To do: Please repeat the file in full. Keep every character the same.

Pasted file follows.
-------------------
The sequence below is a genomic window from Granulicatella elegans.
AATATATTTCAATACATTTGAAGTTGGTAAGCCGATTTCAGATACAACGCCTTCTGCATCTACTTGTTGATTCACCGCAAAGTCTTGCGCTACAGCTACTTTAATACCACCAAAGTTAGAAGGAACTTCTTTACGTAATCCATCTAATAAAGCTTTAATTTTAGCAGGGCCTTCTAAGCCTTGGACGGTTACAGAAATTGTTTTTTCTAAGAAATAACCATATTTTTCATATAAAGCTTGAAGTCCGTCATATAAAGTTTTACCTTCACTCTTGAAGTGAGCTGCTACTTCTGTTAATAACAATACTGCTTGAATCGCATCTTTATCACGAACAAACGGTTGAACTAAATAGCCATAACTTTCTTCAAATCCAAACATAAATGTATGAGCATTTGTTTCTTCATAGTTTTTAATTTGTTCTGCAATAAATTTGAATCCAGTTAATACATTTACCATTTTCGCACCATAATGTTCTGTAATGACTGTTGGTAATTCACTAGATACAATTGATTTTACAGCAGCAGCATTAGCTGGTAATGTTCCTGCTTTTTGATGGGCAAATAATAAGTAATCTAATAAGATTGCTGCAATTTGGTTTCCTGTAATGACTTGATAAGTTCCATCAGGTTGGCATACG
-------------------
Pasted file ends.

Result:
The sequence below is a genomic window from Granulicatella elegans.
AATATATTTCAATACATTTGAAGTTGGTAAGCCGATTTCAGATACAACGCCTTCTGCATCTACTTGTTGATTCACCGCAAAGTCTTGCGCTACAGCTACTTTAATACCACCAAAGTTAGAAGGAACTTCTTTACGTAATCCATCTAATAAAGCTTTAATTTTAGCAGGGCCTTCTAAGCCTTGGACGGTTACAGAAATTGTTTTTTCTAAGAAATAACCATATTTTTCATATAAAGCTTGAAGTCCGTCATATAAAGTTTTACCTTCACTCTTGAAGTGAGCTGCTACTTCTGTTAATAACAATACTGCTTGAATCGCATCTTTATCACGAACAAACGGTTGAACTAAATAGCCATAACTTTCTTCAAATCCAAACATAAATGTATGAGCATTTGTTTCTTCATAGTTTTTAATTTGTTCTGCAATAAATTTGAATCCAGTTAATACATTTACCATTTTCGCACCATAATGTTCTGTAATGACTGTTGGTAATTCACTAGATACAATTGATTTTACAGCAGCAGCATTAGCTGGTAATGTTCCTGCTTTTTGATGGGCAAATAATAAGTAATCTAATAAGATTGCTGCAATTTGGTTTCCTGTAATGACTTGATAAGTTCCATCAGGTTGGCATACG